Directory of Open Access Journals (Sweden)

    Janaina Minelli de Oliveira

    2015-07-01

    Full Text Available In this paper, we address the guidance of student teachers in initial training in schools as an invaluable opportunity to raise creative learning awareness. The objective of this present research is to develop guidance strategies for guiding the identification of creative practices and for analyzing that moment as a “way of knowing”. We analyze how to mentor future teachers so they feel willing to promote student engagement and creative thinking through their own practices. We adopted a case study approach guided by multimodal principles. We found that triangulation of individual interviews, focus group discussions and a diary of class observation was a useful strategy in the guidance of student teachers in initial training in schools. Results show these strategies allowed them to become more accepting of unpredicted or undesired results, as they approached their sessions’ designs as forms of experimentation. We argue it is essential to guide future educators in the critical analysis of the “standard classroom”, helping them design creative alternatives through collaborative experimentation.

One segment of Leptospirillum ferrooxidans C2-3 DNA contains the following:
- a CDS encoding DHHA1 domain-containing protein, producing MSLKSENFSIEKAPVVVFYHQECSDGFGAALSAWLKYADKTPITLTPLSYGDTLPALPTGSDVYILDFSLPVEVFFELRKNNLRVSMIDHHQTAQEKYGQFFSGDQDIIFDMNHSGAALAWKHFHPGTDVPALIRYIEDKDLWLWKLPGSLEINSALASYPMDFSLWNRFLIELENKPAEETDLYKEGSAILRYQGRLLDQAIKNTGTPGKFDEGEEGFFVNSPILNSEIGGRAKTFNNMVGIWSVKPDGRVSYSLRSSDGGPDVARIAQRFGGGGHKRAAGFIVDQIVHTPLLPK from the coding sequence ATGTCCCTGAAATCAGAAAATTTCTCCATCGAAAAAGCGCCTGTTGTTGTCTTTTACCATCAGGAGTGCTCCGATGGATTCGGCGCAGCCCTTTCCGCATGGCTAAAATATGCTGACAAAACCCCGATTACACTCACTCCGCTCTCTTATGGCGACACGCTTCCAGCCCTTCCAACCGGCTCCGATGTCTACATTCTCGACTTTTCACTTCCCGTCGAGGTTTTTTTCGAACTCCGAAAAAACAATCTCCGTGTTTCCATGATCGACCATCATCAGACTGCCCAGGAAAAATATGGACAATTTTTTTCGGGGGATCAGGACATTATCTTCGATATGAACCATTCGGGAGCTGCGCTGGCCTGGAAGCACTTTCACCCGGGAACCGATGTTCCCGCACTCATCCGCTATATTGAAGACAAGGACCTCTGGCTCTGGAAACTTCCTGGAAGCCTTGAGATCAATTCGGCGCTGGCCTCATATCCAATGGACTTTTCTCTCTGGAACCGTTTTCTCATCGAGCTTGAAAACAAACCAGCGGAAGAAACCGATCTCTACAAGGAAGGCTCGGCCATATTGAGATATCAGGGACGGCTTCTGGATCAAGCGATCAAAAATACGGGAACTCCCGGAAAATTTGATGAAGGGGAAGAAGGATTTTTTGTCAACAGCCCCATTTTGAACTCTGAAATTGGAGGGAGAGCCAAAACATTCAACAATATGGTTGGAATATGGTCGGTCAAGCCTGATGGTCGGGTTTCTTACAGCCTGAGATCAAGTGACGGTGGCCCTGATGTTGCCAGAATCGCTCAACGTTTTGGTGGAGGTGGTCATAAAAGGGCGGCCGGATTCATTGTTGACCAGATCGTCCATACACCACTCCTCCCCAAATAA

9. Application of Computational-Experimental Methods for Designing Optimized Semitrailer Axle Supports

    Directory of Open Access Journals (Sweden)

    David Valladares

    2015-01-01